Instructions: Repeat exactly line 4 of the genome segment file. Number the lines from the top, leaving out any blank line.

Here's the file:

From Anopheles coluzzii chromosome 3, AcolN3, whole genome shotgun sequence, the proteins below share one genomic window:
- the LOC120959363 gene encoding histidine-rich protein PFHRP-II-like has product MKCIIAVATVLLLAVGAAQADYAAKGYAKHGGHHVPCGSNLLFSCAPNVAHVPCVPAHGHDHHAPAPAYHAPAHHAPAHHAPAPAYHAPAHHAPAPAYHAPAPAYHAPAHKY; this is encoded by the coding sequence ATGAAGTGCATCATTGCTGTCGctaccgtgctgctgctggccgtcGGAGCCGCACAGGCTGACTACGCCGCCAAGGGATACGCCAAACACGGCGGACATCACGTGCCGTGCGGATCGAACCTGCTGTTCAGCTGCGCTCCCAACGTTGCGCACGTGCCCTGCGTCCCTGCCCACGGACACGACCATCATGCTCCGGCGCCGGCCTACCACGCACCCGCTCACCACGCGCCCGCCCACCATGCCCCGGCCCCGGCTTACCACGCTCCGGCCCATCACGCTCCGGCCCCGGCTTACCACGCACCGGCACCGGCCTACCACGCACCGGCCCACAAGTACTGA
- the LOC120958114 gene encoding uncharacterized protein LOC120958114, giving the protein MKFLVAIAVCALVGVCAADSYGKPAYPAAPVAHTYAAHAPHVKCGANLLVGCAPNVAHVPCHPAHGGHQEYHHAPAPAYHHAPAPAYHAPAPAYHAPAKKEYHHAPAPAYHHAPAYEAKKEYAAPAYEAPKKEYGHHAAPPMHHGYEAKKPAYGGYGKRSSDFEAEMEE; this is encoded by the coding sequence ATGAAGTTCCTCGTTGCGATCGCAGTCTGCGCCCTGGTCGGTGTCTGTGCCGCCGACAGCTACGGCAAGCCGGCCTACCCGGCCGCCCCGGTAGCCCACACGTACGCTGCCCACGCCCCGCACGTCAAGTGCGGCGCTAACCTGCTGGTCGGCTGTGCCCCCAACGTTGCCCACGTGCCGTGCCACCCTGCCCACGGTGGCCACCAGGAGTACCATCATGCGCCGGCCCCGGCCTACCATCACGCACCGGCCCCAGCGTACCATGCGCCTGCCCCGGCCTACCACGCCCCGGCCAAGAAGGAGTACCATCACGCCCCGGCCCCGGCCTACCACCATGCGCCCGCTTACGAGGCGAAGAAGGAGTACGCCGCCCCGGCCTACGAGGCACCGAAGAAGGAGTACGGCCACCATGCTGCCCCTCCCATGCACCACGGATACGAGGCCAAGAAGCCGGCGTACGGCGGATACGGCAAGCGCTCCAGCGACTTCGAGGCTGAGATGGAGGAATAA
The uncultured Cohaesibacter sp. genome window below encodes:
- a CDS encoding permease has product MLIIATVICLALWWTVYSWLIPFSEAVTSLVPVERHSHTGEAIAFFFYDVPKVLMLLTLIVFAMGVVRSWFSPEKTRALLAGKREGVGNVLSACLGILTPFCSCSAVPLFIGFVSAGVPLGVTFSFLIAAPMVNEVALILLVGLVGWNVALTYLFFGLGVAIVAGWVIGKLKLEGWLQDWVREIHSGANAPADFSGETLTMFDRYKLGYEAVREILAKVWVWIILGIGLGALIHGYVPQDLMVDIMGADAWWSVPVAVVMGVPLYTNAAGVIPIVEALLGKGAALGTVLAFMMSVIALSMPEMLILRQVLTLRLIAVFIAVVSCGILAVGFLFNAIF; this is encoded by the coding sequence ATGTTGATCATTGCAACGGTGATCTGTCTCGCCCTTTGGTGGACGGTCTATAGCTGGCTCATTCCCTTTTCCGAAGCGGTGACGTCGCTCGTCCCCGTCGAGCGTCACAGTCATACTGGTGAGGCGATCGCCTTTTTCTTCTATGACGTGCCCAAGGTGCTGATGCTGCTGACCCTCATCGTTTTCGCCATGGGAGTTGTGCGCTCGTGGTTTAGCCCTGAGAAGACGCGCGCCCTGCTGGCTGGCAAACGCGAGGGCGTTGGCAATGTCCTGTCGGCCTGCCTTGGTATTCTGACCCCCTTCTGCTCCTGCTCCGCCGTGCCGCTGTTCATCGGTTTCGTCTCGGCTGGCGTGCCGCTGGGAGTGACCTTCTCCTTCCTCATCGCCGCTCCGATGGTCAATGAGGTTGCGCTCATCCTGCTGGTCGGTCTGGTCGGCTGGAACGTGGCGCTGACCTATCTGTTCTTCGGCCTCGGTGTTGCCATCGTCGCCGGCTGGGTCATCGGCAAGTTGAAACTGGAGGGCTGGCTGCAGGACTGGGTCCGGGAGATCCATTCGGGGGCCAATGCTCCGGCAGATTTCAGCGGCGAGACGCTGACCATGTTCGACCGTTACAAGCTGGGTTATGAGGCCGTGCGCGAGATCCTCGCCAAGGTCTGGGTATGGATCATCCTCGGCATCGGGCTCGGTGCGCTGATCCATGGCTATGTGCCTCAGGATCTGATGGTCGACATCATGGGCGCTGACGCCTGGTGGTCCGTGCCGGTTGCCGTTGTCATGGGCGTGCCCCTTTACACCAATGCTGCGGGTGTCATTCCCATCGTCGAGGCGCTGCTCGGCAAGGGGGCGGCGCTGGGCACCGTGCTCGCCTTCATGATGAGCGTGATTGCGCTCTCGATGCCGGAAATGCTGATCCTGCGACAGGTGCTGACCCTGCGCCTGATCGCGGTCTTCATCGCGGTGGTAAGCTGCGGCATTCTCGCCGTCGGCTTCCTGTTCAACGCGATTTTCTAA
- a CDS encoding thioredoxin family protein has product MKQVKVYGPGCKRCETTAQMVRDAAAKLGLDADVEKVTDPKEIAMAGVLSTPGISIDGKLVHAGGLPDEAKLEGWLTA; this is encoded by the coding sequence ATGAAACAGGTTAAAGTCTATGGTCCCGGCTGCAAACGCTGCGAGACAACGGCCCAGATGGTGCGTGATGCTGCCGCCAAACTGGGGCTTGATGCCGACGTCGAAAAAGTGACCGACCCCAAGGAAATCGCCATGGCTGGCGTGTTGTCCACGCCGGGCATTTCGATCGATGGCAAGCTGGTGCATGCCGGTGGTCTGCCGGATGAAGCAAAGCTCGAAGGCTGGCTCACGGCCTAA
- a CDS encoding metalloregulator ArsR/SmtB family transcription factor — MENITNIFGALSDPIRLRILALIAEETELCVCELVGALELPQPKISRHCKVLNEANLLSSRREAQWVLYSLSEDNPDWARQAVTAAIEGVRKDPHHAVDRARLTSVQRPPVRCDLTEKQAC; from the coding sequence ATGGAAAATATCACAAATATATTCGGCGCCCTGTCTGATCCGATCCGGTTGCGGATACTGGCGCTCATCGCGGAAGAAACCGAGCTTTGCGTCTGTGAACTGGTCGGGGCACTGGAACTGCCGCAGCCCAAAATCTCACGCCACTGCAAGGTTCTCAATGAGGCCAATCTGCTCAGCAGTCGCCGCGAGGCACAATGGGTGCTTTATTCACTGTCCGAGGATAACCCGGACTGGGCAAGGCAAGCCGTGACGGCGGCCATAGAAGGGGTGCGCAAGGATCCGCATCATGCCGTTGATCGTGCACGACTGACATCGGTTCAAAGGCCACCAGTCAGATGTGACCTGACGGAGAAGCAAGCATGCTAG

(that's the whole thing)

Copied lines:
The uncultured Cohaesibacter sp. genome window below encodes: